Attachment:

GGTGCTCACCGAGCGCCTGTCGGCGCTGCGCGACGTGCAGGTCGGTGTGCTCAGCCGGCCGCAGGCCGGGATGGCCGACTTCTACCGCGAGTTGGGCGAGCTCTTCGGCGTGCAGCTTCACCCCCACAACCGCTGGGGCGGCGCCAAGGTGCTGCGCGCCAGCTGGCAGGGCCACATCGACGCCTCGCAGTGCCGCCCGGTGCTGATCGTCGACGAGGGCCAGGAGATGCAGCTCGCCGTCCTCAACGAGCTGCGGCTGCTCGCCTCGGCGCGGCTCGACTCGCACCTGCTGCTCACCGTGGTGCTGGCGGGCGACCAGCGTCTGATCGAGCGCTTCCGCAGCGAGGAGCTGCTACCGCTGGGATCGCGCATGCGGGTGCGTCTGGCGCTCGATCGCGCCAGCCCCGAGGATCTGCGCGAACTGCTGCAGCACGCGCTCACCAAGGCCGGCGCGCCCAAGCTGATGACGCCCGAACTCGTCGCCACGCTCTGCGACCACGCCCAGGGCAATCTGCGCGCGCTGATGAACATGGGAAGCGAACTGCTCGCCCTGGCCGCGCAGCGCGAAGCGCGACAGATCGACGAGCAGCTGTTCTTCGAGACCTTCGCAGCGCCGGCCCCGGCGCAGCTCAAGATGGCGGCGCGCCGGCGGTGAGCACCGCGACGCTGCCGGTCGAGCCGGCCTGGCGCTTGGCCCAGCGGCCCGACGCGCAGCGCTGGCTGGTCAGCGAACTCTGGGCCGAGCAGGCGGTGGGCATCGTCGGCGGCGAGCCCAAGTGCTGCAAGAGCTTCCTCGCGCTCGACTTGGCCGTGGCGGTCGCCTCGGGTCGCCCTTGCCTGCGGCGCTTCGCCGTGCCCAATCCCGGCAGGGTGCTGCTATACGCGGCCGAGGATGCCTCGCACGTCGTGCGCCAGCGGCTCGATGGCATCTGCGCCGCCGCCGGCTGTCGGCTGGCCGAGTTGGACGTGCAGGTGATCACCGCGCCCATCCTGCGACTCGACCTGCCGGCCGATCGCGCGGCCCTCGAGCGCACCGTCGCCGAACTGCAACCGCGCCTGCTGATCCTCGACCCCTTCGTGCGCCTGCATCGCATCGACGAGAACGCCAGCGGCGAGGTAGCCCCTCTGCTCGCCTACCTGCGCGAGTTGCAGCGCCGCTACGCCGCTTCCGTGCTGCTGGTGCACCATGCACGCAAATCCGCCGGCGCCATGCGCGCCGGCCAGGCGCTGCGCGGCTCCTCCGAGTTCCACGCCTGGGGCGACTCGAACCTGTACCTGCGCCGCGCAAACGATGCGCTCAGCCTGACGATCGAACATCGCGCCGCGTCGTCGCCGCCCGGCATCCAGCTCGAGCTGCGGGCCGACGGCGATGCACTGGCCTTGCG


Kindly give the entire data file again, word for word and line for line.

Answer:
GGTGCTCACCGAGCGCCTGTCGGCGCTGCGCGACGTGCAGGTCGGTGTGCTCAGCCGGCCGCAGGCCGGGATGGCCGACTTCTACCGCGAGTTGGGCGAGCTCTTCGGCGTGCAGCTTCACCCCCACAACCGCTGGGGCGGCGCCAAGGTGCTGCGCGCCAGCTGGCAGGGCCACATCGACGCCTCGCAGTGCCGCCCGGTGCTGATCGTCGACGAGGGCCAGGAGATGCAGCTCGCCGTCCTCAACGAGCTGCGGCTGCTCGCCTCGGCGCGGCTCGACTCGCACCTGCTGCTCACCGTGGTGCTGGCGGGCGACCAGCGTCTGATCGAGCGCTTCCGCAGCGAGGAGCTGCTACCGCTGGGATCGCGCATGCGGGTGCGTCTGGCGCTCGATCGCGCCAGCCCCGAGGATCTGCGCGAACTGCTGCAGCACGCGCTCACCAAGGCCGGCGCGCCCAAGCTGATGACGCCCGAACTCGTCGCCACGCTCTGCGACCACGCCCAGGGCAATCTGCGCGCGCTGATGAACATGGGAAGCGAACTGCTCGCCCTGGCCGCGCAGCGCGAAGCGCGACAGATCGACGAGCAGCTGTTCTTCGAGACCTTCGCAGCGCCGGCCCCGGCGCAGCTCAAGATGGCGGCGCGCCGGCGGTGAGCACCGCGACGCTGCCGGTCGAGCCGGCCTGGCGCTTGGCCCAGCGGCCCGACGCGCAGCGCTGGCTGGTCAGCGAACTCTGGGCCGAGCAGGCGGTGGGCATCGTCGGCGGCGAGCCCAAGTGCTGCAAGAGCTTCCTCGCGCTCGACTTGGCCGTGGCGGTCGCCTCGGGTCGCCCTTGCCTGCGGCGCTTCGCCGTGCCCAATCCCGGCAGGGTGCTGCTATACGCGGCCGAGGATGCCTCGCACGTCGTGCGCCAGCGGCTCGATGGCATCTGCGCCGCCGCCGGCTGTCGGCTGGCCGAGTTGGACGTGCAGGTGATCACCGCGCCCATCCTGCGACTCGACCTGCCGGCCGATCGCGCGGCCCTCGAGCGCACCGTCGCCGAACTGCAACCGCGCCTGCTGATCCTCGACCCCTTCGTGCGCCTGCATCGCATCGACGAGAACGCCAGCGGCGAGGTAGCCCCTCTGCTCGCCTACCTGCGCGAGTTGCAGCGCCGCTACGCCGCTTCCGTGCTGCTGGTGCACCATGCACGCAAATCCGCCGGCGCCATGCGCGCCGGCCAGGCGCTGCGCGGCTCCTCCGAGTTCCACGCCTGGGGCGACTCGAACCTGTACCTGCGCCGCGCAAACGATGCGCTCAGCCTGACGATCGAACATCGCGCCGCGTCGTCGCCGCCCGGCATCCAGCTCGAGCTGCGGGCCGACGGCGATGCACTGGCCTTGCG